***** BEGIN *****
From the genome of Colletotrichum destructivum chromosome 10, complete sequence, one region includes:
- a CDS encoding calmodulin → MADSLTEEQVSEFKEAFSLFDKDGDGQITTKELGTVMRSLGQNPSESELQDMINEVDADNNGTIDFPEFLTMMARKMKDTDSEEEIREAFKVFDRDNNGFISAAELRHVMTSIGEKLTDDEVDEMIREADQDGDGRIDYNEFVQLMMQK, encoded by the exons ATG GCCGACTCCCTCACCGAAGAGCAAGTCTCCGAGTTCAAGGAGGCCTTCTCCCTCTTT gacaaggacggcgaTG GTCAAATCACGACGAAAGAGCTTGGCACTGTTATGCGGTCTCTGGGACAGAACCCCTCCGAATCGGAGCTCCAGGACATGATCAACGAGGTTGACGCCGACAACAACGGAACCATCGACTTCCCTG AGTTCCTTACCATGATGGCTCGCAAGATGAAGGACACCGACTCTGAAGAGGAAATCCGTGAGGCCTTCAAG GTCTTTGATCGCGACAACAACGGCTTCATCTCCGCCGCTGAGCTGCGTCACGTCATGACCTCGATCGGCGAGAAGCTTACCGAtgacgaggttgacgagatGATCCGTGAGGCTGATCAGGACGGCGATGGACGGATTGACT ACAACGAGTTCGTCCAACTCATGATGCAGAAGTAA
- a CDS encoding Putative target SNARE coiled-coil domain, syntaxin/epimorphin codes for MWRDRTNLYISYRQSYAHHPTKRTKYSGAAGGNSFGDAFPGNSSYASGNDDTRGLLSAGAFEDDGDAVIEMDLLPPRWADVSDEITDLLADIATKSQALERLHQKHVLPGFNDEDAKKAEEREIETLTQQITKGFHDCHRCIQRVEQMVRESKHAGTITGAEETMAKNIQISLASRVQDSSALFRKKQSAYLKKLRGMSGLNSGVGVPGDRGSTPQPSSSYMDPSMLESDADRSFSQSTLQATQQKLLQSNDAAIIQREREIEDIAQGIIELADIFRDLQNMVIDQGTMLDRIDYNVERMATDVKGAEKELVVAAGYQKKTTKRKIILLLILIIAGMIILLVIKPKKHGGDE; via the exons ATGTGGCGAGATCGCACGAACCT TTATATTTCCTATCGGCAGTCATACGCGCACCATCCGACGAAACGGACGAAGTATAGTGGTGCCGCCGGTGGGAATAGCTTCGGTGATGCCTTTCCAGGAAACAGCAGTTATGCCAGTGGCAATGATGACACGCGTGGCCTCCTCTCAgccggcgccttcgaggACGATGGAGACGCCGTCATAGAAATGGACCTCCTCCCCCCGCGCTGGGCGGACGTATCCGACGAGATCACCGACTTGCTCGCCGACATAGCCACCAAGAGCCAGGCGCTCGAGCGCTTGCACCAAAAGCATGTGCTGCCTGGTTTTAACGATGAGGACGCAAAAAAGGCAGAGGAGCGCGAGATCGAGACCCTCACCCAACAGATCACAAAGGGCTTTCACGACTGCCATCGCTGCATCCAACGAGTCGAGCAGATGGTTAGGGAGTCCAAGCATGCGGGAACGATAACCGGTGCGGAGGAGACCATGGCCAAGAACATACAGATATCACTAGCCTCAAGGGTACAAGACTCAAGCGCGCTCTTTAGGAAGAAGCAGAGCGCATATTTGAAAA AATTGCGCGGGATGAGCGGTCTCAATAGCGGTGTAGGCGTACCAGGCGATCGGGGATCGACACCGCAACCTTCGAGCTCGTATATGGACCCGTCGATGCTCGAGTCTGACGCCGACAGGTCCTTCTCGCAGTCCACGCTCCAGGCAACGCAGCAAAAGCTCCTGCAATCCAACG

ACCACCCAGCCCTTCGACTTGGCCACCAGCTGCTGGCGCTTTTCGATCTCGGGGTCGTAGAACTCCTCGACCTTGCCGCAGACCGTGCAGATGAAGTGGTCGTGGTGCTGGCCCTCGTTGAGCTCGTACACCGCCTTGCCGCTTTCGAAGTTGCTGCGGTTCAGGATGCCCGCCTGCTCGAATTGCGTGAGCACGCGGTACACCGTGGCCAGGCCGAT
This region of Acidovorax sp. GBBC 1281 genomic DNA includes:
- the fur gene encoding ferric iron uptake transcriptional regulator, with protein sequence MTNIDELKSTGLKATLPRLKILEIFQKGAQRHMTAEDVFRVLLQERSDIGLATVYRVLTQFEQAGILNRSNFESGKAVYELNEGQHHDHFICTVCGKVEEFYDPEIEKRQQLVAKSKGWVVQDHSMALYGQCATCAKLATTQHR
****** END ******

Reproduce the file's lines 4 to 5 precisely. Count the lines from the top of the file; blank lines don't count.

ACCACCCAGCCCTTCGACTTGGCCACCAGCTGCTGGCGCTTTTCGATCTCGGGGTCGTAGAACTCCTCGACCTTGCCGCAGACCGTGCAGATGAAGTGGTCGTGGTGCTGGCCCTCGTTGAGCTCGTACACCGCCTTGCCGCTTTCGAAGTTGCTGCGGTTCAGGATGCCCGCCTGCTCGAATTGCGTGAGCACGCGGTACACCGTGGCCAGGCCGAT
This region of Acidovorax sp. GBBC 1281 genomic DNA includes: